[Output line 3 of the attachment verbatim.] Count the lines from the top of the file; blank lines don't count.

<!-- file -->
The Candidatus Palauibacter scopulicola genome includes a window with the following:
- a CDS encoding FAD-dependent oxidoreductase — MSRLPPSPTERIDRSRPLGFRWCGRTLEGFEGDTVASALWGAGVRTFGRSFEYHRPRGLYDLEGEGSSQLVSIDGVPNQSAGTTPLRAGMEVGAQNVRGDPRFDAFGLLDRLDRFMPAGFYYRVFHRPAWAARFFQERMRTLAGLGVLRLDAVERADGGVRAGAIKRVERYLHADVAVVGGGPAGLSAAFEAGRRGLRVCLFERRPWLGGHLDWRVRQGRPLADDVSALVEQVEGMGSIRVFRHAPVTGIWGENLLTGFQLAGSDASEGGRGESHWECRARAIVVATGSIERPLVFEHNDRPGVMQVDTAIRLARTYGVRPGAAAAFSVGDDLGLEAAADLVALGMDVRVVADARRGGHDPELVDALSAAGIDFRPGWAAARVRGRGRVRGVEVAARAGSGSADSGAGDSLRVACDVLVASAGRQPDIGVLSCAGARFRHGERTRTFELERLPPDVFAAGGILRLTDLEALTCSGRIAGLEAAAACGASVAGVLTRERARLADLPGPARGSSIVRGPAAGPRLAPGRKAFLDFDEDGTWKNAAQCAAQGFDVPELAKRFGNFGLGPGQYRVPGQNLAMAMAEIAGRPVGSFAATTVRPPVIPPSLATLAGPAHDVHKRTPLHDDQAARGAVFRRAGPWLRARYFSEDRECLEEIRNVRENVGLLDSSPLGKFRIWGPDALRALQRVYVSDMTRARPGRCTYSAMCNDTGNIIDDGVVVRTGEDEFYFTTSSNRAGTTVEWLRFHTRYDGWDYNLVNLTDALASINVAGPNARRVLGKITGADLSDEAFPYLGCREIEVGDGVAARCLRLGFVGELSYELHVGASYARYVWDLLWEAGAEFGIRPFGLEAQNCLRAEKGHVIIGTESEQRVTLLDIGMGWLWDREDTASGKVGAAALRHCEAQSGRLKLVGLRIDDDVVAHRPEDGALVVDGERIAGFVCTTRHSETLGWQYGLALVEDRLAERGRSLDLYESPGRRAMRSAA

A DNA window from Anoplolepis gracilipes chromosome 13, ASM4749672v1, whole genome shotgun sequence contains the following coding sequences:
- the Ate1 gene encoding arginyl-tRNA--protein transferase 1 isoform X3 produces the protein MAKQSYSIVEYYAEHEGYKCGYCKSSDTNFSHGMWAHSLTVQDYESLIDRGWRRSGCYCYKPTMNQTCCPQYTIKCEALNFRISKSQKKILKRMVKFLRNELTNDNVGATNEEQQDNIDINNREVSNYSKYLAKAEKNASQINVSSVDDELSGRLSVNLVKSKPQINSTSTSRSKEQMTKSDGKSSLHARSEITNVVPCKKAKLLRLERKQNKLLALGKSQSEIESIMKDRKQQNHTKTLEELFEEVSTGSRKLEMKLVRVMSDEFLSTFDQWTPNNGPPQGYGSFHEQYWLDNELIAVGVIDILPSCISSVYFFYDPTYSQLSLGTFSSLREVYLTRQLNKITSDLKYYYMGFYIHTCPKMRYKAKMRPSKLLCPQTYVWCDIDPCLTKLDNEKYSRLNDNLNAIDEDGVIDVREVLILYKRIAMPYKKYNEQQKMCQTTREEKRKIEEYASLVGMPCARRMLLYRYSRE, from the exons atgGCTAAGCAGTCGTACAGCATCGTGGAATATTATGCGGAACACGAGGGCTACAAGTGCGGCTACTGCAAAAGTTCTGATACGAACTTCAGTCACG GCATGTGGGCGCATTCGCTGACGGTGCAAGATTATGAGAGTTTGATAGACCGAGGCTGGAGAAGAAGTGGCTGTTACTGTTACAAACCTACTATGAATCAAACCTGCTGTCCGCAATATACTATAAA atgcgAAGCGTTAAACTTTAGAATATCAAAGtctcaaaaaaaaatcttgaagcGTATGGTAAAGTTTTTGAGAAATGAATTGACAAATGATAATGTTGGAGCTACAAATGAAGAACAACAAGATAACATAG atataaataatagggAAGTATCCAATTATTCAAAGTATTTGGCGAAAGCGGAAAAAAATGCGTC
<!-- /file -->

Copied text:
A DNA window from Anoplolepis gracilipes chromosome 13, ASM4749672v1, whole genome shotgun sequence contains the following coding sequences: